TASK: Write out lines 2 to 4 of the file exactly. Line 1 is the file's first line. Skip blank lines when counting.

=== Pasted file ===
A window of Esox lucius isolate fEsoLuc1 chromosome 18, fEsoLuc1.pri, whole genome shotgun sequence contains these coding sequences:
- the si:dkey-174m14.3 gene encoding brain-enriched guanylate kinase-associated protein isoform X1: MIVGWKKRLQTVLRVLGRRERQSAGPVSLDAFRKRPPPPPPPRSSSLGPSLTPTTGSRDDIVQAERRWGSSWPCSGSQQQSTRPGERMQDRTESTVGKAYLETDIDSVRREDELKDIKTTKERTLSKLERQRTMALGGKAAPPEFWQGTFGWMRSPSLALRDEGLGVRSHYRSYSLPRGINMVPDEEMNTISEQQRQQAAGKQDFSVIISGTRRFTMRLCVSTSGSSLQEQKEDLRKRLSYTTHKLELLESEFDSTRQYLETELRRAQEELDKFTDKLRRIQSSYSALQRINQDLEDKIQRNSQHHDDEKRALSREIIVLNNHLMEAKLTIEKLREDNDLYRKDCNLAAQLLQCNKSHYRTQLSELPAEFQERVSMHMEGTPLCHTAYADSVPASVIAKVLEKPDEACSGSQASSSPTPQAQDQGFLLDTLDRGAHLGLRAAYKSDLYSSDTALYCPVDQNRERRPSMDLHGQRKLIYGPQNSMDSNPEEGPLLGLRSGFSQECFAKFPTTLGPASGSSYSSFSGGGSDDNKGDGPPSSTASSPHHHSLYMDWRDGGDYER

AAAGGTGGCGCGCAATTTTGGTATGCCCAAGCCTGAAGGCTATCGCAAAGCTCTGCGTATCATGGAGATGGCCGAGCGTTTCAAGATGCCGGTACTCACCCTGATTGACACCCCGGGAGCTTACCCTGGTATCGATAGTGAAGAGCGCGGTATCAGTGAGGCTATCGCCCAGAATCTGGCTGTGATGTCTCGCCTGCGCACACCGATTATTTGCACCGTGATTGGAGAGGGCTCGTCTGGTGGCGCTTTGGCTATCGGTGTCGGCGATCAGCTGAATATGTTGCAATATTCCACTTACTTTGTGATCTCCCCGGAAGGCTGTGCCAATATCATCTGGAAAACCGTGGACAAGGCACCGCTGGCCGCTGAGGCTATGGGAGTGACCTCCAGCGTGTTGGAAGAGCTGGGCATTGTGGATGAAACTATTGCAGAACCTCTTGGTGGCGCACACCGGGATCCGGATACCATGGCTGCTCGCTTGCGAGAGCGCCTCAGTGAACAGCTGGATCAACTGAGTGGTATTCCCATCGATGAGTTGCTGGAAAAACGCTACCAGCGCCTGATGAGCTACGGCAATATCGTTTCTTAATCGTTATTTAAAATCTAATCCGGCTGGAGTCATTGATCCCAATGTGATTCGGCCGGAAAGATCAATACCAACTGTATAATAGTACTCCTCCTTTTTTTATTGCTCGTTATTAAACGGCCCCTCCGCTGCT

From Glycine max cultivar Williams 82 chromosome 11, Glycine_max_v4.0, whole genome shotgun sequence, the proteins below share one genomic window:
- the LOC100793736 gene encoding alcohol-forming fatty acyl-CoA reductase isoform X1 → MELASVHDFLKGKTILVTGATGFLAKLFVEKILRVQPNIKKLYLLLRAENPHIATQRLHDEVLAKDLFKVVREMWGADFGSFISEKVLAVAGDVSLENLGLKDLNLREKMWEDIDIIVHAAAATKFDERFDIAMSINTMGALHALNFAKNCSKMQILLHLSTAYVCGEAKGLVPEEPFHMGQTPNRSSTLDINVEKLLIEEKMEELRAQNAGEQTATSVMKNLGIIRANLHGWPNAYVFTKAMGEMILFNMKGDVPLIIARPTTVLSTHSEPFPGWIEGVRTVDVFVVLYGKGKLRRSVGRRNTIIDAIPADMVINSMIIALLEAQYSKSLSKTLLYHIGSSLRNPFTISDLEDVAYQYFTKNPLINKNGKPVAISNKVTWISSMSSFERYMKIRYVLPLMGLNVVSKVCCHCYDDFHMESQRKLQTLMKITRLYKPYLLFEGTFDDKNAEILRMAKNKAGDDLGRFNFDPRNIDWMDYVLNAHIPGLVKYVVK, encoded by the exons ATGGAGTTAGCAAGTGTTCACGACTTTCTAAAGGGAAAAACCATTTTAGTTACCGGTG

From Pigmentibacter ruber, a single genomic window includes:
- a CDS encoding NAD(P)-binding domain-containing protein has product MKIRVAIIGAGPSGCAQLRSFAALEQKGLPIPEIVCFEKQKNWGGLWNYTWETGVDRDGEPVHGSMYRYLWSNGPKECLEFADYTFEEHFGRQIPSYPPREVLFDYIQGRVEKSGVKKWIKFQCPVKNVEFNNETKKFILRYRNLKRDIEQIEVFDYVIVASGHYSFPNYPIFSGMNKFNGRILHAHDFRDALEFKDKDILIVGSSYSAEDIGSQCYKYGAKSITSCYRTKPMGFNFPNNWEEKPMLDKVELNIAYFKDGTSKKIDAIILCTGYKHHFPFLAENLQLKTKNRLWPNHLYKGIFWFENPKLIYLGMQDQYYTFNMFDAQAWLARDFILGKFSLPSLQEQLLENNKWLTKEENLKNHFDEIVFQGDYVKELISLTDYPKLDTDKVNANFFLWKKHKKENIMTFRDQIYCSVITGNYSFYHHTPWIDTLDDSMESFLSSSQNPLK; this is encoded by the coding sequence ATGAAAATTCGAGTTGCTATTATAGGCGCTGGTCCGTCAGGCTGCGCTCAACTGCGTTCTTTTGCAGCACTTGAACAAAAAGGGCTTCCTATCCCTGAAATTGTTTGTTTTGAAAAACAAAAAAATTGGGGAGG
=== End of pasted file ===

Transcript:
- the si:dkey-174m14.3 gene encoding brain-enriched guanylate kinase-associated protein isoform X1: MIVGWKKRLQTVLRVLGRRERQSAGPVSLDAFRKRPPPPPPPRSSSLGPSLTPTTGSRDDIVQAERRWGSSWPCSGSQQQSTRPGERMQDRTESTVGKAYLETDIDSVRREDELKDIKTTKERTLSKLERQRTMALGGKAAPPEFWQGTFGWMRSPSLALRDEGLGVRSHYRSYSLPRGINMVPDEEMNTISEQQRQQAAGKQDFSVIISGTRRFTMRLCVSTSGSSLQEQKEDLRKRLSYTTHKLELLESEFDSTRQYLETELRRAQEELDKFTDKLRRIQSSYSALQRINQDLEDKIQRNSQHHDDEKRALSREIIVLNNHLMEAKLTIEKLREDNDLYRKDCNLAAQLLQCNKSHYRTQLSELPAEFQERVSMHMEGTPLCHTAYADSVPASVIAKVLEKPDEACSGSQASSSPTPQAQDQGFLLDTLDRGAHLGLRAAYKSDLYSSDTALYCPVDQNRERRPSMDLHGQRKLIYGPQNSMDSNPEEGPLLGLRSGFSQECFAKFPTTLGPASGSSYSSFSGGGSDDNKGDGPPSSTASSPHHHSLYMDWRDGGDYER

AAAGGTGGCGCGCAATTTTGGTATGCCCAAGCCTGAAGGCTATCGCAAAGCTCTGCGTATCATGGAGATGGCCGAGCGTTTCAAGATGCCGGTACTCACCCTGATTGACACCCCGGGAGCTTACCCTGGTATCGATAGTGAAGAGCGCGGTATCAGTGAGGCTATCGCCCAGAATCTGGCTGTGATGTCTCGCCTGCGCACACCGATTATTTGCACCGTGATTGGAGAGGGCTCGTCTGGTGGCGCTTTGGCTATCGGTGTCGGCGATCAGCTGAATATGTTGCAATATTCCACTTACTTTGTGATCTCCCCGGAAGGCTGTGCCAATATCATCTGGAAAACCGTGGACAAGGCACCGCTGGCCGCTGAGGCTATGGGAGTGACCTCCAGCGTGTTGGAAGAGCTGGGCATTGTGGATGAAACTATTGCAGAACCTCTTGGTGGCGCACACCGGGATCCGGATACCATGGCTGCTCGCTTGCGAGAGCGCCTCAGTGAACAGCTGGATCAACTGAGTGGTATTCCCATCGATGAGTTGCTGGAAAAACGCTACCAGCGCCTGATGAGCTACGGCAATATCGTTTCTTAATCGTTATTTAAAATCTAATCCGGCTGGAGTCATTGATCCCAATGTGATTCGGCCGGAAAGATCAATACCAACTGTATAATAGTACTCCTCCTTTTTTTATTGCTCGTTATTAAACGGCCCCTCCGCTGCT

From Glycine max cultivar Williams 82 chromosome 11, Glycine_max_v4.0, whole genome shotgun sequence, the proteins below share one genomic window: